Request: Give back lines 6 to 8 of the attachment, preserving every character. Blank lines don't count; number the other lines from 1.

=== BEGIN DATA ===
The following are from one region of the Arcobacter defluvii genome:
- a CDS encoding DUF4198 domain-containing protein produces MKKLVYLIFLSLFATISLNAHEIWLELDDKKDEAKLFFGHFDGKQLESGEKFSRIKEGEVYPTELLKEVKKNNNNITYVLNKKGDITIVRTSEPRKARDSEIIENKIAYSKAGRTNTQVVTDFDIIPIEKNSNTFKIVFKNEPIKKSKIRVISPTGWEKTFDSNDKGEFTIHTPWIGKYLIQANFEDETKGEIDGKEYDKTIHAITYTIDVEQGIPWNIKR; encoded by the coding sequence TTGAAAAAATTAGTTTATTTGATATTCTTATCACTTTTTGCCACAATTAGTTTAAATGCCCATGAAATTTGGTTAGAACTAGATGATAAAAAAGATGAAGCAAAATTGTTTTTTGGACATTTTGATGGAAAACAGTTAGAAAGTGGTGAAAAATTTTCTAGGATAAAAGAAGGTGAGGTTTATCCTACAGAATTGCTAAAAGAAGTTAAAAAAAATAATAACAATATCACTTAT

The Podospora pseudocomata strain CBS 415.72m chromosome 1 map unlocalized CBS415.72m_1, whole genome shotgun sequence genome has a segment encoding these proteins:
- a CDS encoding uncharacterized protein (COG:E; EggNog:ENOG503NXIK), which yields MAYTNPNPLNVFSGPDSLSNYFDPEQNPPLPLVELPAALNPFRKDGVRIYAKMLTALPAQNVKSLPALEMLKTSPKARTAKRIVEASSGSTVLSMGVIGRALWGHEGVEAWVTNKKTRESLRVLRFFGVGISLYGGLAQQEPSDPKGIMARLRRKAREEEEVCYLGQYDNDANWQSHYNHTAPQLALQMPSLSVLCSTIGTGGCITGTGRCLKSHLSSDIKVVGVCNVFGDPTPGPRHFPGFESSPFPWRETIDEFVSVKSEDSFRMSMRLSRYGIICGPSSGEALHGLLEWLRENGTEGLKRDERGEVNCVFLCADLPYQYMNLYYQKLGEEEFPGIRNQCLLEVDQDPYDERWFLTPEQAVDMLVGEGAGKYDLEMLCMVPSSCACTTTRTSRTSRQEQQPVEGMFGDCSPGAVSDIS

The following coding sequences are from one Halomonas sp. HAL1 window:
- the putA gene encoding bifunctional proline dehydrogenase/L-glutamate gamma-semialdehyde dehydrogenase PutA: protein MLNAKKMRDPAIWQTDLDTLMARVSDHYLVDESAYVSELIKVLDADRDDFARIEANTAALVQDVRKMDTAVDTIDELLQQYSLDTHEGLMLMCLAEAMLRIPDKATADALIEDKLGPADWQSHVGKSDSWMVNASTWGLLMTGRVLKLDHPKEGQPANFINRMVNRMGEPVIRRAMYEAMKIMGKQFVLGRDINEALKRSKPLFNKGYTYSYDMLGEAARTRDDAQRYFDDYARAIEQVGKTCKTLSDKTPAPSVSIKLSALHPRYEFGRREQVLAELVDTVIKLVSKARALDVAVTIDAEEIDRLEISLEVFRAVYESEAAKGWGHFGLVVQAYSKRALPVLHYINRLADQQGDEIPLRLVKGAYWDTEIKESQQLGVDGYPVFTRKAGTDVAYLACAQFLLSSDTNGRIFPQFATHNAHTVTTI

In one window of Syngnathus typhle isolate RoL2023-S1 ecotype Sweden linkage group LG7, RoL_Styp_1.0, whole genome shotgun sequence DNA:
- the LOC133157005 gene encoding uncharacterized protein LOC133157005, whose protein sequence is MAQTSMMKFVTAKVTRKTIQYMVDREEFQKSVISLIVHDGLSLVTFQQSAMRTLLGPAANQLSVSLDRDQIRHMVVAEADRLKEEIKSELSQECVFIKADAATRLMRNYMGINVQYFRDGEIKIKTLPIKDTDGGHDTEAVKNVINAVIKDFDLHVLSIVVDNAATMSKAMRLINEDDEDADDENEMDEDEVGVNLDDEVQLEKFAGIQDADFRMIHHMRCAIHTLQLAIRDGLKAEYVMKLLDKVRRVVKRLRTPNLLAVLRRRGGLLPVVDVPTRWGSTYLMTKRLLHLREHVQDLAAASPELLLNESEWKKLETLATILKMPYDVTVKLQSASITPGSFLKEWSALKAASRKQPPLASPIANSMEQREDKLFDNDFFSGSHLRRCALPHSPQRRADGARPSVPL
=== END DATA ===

- the putA gene encoding bifunctional proline dehydrogenase/L-glutamate gamma-semialdehyde dehydrogenase PutA: protein MLNAKKMRDPAIWQTDLDTLMARVSDHYLVDESAYVSELIKVLDADRDDFARIEANTAALVQDVRKMDTAVDTIDELLQQYSLDTHEGLMLMCLAEAMLRIPDKATADALIEDKLGPADWQSHVGKSDSWMVNASTWGLLMTGRVLKLDHPKEGQPANFINRMVNRMGEPVIRRAMYEAMKIMGKQFVLGRDINEALKRSKPLFNKGYTYSYDMLGEAARTRDDAQRYFDDYARAIEQVGKTCKTLSDKTPAPSVSIKLSALHPRYEFGRREQVLAELVDTVIKLVSKARALDVAVTIDAEEIDRLEISLEVFRAVYESEAAKGWGHFGLVVQAYSKRALPVLHYINRLADQQGDEIPLRLVKGAYWDTEIKESQQLGVDGYPVFTRKAGTDVAYLACAQFLLSSDTNGRIFPQFATHNAHTVTTI

In one window of Syngnathus typhle isolate RoL2023-S1 ecotype Sweden linkage group LG7, RoL_Styp_1.0, whole genome shotgun sequence DNA:
- the LOC133157005 gene encoding uncharacterized protein LOC133157005, whose protein sequence is MAQTSMMKFVTAKVTRKTIQYMVDREEFQKSVISLIVHDGLSLVTFQQSAMRTLLGPAANQLSVSLDRDQIRHMVVAEADRLKEEIKSELSQECVFIKADAATRLMRNYMGINVQYFRDGEIKIKTLPIKDTDGGHDTEAVKNVINAVIKDFDLHVLSIVVDNAATMSKAMRLINEDDEDADDENEMDEDEVGVNLDDEVQLEKFAGIQDADFRMIHHMRCAIHTLQLAIRDGLKAEYVMKLLDKVRRVVKRLRTPNLLAVLRRRGGLLPVVDVPTRWGSTYLMTKRLLHLREHVQDLAAASPELLLNESEWKKLETLATILKMPYDVTVKLQSASITPGSFLKEWSALKAASRKQPPLASPIANSMEQREDKLFDNDFFSGSHLRRCALPHSPQRRADGARPSVPL